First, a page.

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Re: How to vector

by pme (Prior)
on Jun 19, 2015 at 20:09 UTC ( #1131184=note: print w/replies, xml ) Need Help??


in reply to How to vector

Hi jcklasseter,

Do you have any specific reason to use Math::Vector::Real? You can do that with perl arrays and arrayrefs.

use strict; use warnings; use Data::Dumper; open IN, "<IN" or die "Cannot open IN\n"; my @arr; while (<IN>) { chomp; my @line = split; push @arr, \@line; } close IN; print Dumper(\@arr) . "\n"; foreach (@arr) { print "$_->[0] - $_->[1] - $_->[2]\n"; }

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Re^2: How to vector
by jcklasseter (Sexton) on Jun 19, 2015 at 20:28 UTC
    Eventually it will be used to vector math with. Baby steps right now though, let's see if I can even assign them right. Can Arrays be used similar to vectors for vector math purposes?
      They can't. That's what Math::Vector::Real does, implementing the mathematical vector semantics on top of arrays.
        They can't. That's what Math::Vector::Real does, implementing the mathematical vector semantics on top of arrays.

        salva, you seem clearly to understand higher math, but this is a 2-sentence contradiction, because the cpan module uses arrays and perl, and achieves what you claim can't be attained. What I think you mean to say is that many of the functions one would need to do vector manipulations are not native to perl, so one would have to write them from scratch.

        There's always a set of trade-offs with using cpan as opposed to rolling your own. One is that one has to be able to read and use the module effectively, and this exercise gave me the opportunity to dink around with this module for the first time. A difficult matter in this is understanding how the references and dereferencing work, and I wrote a script to help myself--maybe OP as well--understand how perl implements vector math:

        #!/usr/bin/perl use strict; use warnings; use diagnostics; use Math::Vector::Real; use 5.010; my $source = "./IN"; my $out = "./OUT"; open(IN, '<', $source) or die "Couldn't open $source: $!\n"; open(OUT, '>', $out) or die "Couldn't open $out: $!\n"; my @data = map [ split ], grep /\S/, <IN>; say "data is @data"; print_aoa(\@data); for my $ref (@data) { my @vect = @$ref; say "vect is @vect"; my $vector = V(@vect); say "vector is @$vector"; my $u = $vector->versor; say "versor is @$u"; } close IN; close OUT; sub print_aoa{ use strict; use warnings; use 5.010; my $a = shift; my @AoA = @$a; for my $i ( 0 .. $#AoA ) { my $aref = $AoA[$i]; for my $j ( 0 .. $#{$aref} ) { print "elt $i $j is $AoA[$i][$j]\n"; } } return $a; }

        I always keep a a routine for printing an array of arrays in my grab bag of utilities. It accepts a reference to the AoA and prints it out element-wise. Crucial for debugging. I didn't use the following line from the original, simply because I couldn't jimmy with it enough to get it to work for me:

        foreach my $d1 (@data) { print OUT " The vector of Atom ($d1->[0], $d1 +->[1], $d1->[2])is : %f\n", vector($d1); }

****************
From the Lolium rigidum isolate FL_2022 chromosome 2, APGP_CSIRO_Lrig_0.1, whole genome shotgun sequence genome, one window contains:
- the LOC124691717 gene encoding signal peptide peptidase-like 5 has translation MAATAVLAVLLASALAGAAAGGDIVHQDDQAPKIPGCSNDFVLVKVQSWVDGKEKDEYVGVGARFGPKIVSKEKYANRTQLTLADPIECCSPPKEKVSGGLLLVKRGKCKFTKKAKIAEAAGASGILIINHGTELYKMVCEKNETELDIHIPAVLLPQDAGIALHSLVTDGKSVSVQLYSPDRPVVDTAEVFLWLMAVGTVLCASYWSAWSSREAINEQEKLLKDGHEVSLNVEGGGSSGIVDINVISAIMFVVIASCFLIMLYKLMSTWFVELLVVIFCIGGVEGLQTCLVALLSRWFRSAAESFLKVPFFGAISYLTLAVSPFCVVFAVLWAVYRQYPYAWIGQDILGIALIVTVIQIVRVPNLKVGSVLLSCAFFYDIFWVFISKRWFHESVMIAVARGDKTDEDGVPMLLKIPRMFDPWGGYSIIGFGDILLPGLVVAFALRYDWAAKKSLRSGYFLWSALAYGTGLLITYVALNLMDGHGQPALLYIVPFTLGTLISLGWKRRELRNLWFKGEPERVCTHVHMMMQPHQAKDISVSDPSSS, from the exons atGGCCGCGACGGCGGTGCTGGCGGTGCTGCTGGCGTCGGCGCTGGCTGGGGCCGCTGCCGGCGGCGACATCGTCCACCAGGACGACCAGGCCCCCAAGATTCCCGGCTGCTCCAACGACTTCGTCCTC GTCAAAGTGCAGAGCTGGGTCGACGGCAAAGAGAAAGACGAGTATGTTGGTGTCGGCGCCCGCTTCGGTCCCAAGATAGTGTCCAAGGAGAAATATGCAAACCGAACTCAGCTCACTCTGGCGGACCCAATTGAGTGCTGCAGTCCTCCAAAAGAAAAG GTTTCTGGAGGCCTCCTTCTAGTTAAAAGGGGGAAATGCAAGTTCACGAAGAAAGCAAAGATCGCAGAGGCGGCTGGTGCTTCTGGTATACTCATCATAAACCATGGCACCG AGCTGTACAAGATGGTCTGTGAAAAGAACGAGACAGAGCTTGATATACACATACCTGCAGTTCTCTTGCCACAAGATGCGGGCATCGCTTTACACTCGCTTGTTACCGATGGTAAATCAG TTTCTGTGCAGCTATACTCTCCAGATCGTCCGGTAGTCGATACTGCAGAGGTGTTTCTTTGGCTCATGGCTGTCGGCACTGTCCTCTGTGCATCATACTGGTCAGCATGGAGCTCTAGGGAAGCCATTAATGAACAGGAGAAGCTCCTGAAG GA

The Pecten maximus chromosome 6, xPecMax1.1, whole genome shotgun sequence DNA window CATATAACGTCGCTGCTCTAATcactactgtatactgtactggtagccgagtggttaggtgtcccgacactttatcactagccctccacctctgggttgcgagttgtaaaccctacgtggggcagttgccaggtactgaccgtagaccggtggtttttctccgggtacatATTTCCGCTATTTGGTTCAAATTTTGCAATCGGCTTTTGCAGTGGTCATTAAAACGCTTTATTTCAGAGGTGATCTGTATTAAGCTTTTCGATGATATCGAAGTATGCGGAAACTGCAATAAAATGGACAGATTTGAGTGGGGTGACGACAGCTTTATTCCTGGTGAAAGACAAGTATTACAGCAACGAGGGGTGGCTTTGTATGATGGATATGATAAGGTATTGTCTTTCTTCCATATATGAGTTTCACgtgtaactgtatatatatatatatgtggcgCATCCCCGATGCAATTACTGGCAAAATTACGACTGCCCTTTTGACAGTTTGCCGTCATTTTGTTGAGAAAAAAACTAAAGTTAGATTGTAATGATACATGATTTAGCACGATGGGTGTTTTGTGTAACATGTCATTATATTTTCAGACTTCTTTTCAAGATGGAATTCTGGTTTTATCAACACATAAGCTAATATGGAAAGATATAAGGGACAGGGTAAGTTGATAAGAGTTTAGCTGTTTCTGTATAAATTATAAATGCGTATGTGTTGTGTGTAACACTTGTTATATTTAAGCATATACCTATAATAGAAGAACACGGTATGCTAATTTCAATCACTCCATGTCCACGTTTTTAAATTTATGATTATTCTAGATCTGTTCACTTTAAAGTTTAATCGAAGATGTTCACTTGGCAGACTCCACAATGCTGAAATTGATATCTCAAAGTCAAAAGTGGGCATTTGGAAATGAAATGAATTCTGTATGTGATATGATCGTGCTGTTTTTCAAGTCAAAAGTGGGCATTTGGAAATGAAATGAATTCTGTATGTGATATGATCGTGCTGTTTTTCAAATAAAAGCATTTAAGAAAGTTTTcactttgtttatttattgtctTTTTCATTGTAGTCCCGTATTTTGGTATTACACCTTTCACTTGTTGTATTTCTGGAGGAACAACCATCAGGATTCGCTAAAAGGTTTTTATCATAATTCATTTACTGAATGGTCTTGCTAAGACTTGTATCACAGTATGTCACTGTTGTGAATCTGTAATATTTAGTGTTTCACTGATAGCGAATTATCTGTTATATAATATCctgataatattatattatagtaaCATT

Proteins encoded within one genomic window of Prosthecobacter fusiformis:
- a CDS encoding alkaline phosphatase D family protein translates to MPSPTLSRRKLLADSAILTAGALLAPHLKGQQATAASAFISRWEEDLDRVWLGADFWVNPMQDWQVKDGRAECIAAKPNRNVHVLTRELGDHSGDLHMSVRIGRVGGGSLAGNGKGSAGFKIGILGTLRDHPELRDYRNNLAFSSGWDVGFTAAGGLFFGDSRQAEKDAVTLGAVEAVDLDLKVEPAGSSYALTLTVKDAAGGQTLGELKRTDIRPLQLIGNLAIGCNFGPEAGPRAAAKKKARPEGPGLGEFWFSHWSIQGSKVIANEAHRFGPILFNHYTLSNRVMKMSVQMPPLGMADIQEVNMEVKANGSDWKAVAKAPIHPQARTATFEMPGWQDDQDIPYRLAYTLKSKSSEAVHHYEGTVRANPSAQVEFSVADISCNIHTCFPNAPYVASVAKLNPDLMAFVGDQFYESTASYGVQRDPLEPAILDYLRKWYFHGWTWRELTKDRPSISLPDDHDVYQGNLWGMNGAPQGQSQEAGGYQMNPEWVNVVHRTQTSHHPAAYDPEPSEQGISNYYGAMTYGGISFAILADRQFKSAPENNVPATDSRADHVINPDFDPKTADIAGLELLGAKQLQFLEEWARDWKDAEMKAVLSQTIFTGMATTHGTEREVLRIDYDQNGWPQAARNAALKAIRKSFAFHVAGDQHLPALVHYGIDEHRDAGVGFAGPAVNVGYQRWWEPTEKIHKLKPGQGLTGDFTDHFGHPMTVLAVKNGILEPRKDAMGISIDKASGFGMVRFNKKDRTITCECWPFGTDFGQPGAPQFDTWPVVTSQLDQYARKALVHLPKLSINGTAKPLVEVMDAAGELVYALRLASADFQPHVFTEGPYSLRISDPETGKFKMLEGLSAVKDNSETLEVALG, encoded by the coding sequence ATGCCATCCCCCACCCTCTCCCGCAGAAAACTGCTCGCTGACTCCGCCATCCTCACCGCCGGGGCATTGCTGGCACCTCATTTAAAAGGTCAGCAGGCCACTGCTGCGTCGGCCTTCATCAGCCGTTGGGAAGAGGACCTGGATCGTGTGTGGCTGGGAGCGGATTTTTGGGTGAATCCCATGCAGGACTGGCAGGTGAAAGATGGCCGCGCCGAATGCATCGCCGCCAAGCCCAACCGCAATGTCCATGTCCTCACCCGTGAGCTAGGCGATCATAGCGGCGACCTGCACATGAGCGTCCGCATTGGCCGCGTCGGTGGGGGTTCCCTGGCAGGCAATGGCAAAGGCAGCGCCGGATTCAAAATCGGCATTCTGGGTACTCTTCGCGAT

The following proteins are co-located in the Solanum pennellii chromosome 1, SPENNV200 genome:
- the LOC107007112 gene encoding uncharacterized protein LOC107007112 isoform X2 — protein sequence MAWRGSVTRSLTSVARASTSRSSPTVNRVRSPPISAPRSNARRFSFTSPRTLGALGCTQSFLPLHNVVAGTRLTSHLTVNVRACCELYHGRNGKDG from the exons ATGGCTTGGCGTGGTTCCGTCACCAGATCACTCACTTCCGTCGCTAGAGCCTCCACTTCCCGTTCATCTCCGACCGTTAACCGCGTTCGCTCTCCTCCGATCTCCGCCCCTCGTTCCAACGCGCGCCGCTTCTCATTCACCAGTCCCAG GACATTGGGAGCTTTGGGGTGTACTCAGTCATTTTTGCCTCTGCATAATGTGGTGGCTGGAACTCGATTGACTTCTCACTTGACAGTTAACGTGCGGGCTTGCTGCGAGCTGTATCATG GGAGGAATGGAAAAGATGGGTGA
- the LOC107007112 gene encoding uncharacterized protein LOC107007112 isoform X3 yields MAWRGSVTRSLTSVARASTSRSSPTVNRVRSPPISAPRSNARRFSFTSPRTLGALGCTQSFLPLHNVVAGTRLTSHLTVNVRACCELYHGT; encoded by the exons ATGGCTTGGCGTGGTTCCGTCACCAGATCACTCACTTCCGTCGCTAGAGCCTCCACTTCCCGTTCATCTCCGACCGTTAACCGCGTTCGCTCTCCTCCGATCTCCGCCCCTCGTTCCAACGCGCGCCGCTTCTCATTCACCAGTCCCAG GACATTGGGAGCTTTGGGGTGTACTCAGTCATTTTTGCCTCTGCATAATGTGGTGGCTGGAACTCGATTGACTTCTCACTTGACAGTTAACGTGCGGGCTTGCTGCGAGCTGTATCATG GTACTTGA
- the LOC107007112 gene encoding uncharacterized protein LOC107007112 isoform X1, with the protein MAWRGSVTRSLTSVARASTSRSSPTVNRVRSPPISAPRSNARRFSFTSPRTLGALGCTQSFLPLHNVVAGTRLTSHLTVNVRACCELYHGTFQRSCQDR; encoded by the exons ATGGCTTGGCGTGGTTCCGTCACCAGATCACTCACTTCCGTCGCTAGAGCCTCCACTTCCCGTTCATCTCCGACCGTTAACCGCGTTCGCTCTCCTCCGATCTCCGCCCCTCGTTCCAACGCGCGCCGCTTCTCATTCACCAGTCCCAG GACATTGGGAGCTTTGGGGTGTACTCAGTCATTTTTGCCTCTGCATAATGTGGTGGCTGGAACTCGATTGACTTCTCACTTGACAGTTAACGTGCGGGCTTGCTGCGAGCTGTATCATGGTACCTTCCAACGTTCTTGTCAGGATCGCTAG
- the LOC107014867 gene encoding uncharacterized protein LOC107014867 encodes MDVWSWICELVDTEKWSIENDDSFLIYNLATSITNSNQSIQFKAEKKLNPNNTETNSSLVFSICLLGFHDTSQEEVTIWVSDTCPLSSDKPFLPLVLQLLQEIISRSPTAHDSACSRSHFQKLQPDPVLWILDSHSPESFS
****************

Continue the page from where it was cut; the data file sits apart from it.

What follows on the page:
I had to feel my way through the data, seeing first that @data contained references, and then looping through them with a structure that I was able to read. I noticed that your data has an unwanted empty line at the top and removed it. Here's the output:

        data is ARRAY(0x2b07cc) ARRAY(0x2b0d6c) ARRAY(0x21bdef4) ARRAY(0x1fefa +cc) ARRAY( 0x332dd4) ARRAY(0x1ffb2cc) elt 0 0 is 0 elt 0 1 is 5 elt 0 2 is 5 elt 1 0 is 1 elt 1 1 is 2 elt 1 2 is 3 elt 2 0 is 3 elt 2 1 is 5 elt 2 2 is 6 elt 3 0 is 2 elt 3 1 is 5 elt 3 2 is 2 elt 4 0 is 5 elt 4 1 is 5 elt 4 2 is 5 elt 5 0 is 5 elt 5 1 is 5 elt 5 2 is 6 vect is 0 5 5 vector is 0 5 5 versor is 0 0.707106781186547 0.707106781186547 vect is 1 2 3 vector is 1 2 3 versor is 0.267261241912424 0.534522483824849 0.801783725737273 vect is 3 5 6 vector is 3 5 6 versor is 0.358568582800318 0.597614304667197 0.717137165600636 vect is 2 5 2 vector is 2 5 2 versor is 0.348155311911396 0.870388279778489 0.348155311911396 vect is 5 5 5 vector is 5 5 5 versor is 0.577350269189626 0.577350269189626 0.577350269189626 vect is 5 5 6 vector is 5 5 6 versor is 0.539163866017192 0.539163866017192 0.64699663922063

        One can see that vect and vector are equivalent representations. versor, however is not a feature one would have out of the box without the inclusion of the module. It wouldn't be hard to write, but the module will give a person much more functionality than this trivial work-up.

      You posted an example of just that this last week. Unlike hashes, arrays are ordered, so they can fit this bill. A typical Pythagorean triple might be @a = (2,3,7);. There has to be an origin: @o=(0,0,0);. One way this differs from typical mathematical treatments is that the indices begin with zero, but all that requires is that you be consistent. One thing you can't have are strings in your vector so this: @d=(8,7,dog); will never be a vector. Hope this helps.

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